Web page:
British troops have formally handed over security to Afghan Forces in the capital of Helmand Province today - a significant milestone in a process of transition.
Foreign Secretary William Hague said:
“The UK and our ISAF partners remain committed to helping the Afghan Government ensure that Afghanistan never again becomes an operating base for international terrorism.
“Although UK forces will no longer be in a combat role in Afghanistan by 2015, we will continue to provide military and development assistance. We are preparing a strong, long term partnership with Afghanistan based on diplomacy, trade and development that will continue beyond the end of transition.”
Governor of Helmand Province, Gulab Mangal said:
“Today sees first area in Lashkar Gah transfer to the sons of Afghanistan, who have trained hard for this job and already fight bravely to provide security over many months in Lashkar Gah, defeating the enemy everywhere. Our Afghan National Security Forces provided full security for the elections in all of Helmand last September, and the Afghan Commanders planned the event with very few problems.
“Every day I wake up in Helmand, proud to be an Afghan. Today, I am especially proud that the people of Helmand, like the other places in Afghanistan, are starting to take control of this beautiful Province that has been my proud home for many years.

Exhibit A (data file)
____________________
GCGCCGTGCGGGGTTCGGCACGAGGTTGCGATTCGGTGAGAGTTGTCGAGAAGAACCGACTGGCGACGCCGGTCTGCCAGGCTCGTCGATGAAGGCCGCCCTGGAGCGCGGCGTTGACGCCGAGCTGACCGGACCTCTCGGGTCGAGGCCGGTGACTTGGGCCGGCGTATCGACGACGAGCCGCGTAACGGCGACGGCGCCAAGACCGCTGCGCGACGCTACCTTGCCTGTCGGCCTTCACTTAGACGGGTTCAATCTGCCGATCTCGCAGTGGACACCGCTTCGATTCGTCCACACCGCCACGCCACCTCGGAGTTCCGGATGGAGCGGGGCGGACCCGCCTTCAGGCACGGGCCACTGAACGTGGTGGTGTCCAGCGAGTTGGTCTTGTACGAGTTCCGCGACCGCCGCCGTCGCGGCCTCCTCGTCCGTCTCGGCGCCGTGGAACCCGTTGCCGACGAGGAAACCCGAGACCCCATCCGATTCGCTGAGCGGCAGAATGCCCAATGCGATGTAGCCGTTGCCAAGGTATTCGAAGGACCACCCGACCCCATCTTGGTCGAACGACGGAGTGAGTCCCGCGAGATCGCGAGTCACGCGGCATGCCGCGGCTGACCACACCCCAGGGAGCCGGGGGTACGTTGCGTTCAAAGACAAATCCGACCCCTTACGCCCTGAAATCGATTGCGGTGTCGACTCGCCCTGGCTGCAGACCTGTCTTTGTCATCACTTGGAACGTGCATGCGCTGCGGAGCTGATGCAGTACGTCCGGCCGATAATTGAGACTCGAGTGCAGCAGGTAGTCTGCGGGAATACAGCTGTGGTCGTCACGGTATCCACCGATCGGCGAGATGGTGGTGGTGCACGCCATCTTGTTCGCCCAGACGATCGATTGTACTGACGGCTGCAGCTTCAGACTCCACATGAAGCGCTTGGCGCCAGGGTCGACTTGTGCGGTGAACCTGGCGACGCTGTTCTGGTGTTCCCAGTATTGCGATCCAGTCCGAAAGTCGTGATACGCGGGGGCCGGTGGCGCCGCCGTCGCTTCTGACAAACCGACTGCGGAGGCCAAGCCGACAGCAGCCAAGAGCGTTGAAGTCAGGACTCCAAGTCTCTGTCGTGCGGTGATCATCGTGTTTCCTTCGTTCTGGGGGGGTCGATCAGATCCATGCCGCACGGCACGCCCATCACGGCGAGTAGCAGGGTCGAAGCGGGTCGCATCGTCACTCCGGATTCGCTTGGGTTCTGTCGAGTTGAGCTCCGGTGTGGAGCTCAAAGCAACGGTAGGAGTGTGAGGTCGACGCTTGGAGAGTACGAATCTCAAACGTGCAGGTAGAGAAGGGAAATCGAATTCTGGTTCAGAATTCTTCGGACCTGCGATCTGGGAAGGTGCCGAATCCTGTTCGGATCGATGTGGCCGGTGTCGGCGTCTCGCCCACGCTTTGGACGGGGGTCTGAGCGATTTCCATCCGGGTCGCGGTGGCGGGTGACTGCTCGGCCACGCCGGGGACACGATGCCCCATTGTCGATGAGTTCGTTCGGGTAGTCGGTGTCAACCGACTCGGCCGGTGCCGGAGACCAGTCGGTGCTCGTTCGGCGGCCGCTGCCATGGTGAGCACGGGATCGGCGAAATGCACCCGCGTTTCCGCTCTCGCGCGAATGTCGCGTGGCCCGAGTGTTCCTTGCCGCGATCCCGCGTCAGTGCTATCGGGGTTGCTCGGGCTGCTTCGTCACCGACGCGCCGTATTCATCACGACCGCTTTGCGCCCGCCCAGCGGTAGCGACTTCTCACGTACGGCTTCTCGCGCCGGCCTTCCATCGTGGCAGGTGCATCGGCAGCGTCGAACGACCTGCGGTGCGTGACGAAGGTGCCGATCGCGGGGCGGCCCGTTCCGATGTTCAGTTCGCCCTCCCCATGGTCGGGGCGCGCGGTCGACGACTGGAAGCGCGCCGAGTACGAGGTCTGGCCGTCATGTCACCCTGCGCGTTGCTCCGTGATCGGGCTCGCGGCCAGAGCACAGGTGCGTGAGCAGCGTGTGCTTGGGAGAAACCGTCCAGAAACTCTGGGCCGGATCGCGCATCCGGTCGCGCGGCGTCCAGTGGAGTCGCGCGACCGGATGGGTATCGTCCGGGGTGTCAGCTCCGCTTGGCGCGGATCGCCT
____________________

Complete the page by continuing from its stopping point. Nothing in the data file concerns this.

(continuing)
“The sacrifices made by the coalition forces, in 5 years, first led bravely by the British, then the strong Americans, and alongside great warriors from Denmark, and Estonia and other nations, will never be forgotten by our people.”
Lashkar Gah, where British troops have operated since 2006, is the fourth of seven districts across Afghanistan where responsibility for security is gradually shifting from ISAF forces to their Afghan counterparts.
Afghan Army and Police units have been assuming responsibility for security in the town over recent months. Today, no coalition troops are involved in the day-to-day security of the bustling town.
British forces will stay in the remainder of Central Helmand province where they will continue to develop the capability and capacity of the Afghan National Security Forces (ANSF). Although security in Lashkar Gah is good, work in other areas will continue to ensure UK forces remain on track to withdraw combat forces by the end of 2014.
In support of the military effort to strengthen the ANSF, British and international civilians are successfully building structures of accountable Government, with budgets and priorities tied to the population’s needs, and supporting efforts to reintegrate Taliban fighters. The UK led Provincial Reconstruction Team (PRT) continues to move away from direct delivery in Helmand, to supporting the increasingly capable Afghan systems now in place. The PRT will complete its own draw down by the end of 2014.
In his latest blog, Head of the Provincial Reconstruction Team Michael O’Neill said the principal criterion to assess progress is not what we have done ourselves, but what Afghan authorities can do in future.